Scott sends Air Force crew to rescue injured military personnel in Africa

News-DemocratDecember 23, 2013 


A sign welcomes visitors through the Belleville Gate entrance at Scott Air Force Base.


A C-17 transport crew guided by Scott Air Force Base has helped to provide aid to four military members who were injured while trying to help U.S. citizens evacuate from South Sudan.

The wounded service members were part of a group of three CV-22 Ospreys which were approaching the town of Bor, South Sudan, on a U.S. State Department mission to evacuate non-combatants. The Ospreys were hit by small arms fire from the ground, the Air Force said.

The Ospreys, hybrid aircraft that can tilt their propellers to fly like either or traditional fixed wing aircraft or a helicopter, were directed to Entebbe, Uganda, where a C-17 transport plane with the 18th Air Force was getting ready to take off on a mission. The C-17 was stopped on the taxi way and, while it's engines idled, the wounded were loaded onboard. The C-17 took off minutes later on its way to Jomo Kenyetta Hospital in Nairobi.

The C-17 is waiting in Kenya for the service members to be stabilized to the point that they can be flown to Germany for further care, according to the Air Force.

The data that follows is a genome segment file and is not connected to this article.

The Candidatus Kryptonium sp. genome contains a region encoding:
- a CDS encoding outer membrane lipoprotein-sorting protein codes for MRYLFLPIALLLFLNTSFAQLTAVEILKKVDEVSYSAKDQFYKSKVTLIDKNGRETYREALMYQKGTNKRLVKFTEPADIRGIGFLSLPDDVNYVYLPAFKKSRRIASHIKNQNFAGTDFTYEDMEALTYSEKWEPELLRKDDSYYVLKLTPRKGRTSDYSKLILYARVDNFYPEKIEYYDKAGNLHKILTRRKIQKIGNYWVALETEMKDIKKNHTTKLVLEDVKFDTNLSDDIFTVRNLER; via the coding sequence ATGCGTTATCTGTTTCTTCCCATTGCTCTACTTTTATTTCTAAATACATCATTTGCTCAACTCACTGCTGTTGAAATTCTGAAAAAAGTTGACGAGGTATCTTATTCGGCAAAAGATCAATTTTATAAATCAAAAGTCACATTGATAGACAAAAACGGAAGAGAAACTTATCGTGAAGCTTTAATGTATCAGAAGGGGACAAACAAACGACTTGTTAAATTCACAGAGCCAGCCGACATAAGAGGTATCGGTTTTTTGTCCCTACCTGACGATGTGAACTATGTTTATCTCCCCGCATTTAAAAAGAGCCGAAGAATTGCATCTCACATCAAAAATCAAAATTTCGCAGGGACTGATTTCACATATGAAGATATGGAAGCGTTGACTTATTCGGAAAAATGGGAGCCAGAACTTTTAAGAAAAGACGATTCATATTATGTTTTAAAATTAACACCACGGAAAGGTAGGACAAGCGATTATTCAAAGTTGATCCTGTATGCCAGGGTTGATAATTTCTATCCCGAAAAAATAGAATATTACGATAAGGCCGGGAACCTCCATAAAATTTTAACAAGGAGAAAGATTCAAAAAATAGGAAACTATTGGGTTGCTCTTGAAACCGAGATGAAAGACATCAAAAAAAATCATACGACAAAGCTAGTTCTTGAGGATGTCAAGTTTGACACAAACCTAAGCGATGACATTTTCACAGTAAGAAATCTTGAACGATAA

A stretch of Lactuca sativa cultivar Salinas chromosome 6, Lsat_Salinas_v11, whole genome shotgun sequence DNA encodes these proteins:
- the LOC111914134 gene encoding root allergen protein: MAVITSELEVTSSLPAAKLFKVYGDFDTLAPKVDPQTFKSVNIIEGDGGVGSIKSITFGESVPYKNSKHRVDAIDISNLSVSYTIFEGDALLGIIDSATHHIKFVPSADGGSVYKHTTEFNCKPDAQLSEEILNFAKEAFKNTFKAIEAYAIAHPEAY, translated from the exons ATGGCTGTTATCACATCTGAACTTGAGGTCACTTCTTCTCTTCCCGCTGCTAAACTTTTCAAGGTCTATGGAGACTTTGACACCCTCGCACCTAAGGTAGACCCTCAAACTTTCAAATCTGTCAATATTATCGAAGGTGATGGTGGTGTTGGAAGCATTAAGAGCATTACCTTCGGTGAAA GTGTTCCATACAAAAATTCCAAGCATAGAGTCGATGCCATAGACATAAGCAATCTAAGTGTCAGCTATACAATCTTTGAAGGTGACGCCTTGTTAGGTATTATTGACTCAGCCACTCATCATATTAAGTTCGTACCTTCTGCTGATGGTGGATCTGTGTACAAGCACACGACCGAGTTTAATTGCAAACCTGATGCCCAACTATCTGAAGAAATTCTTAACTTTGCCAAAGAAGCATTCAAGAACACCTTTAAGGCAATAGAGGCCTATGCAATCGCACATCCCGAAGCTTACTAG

The 18th Air Force, based at Scott Air Force Base, is part of the Air Mobility Command and is responsible for the Air Force's transport operations. It coordinates supply missions and medical evacuations, among other missions, all over the globe.

About 100 American citizens are believed to be in South Sudan where increasing violence has caused fears of an all-out civil war.

As of Monday the United States was said to be considering sending about 150 Marines to try to protect American citizens as well as the U.S. embassy there.

According to news reports, of the four service people injured, at least one of them was believed to be seriously hurt and required surgery. But U.S. leaders said all four of the wounded were able to speak to their families and are expected to survive.

Contact reporter Scott Wuerz at or call 239-2626.

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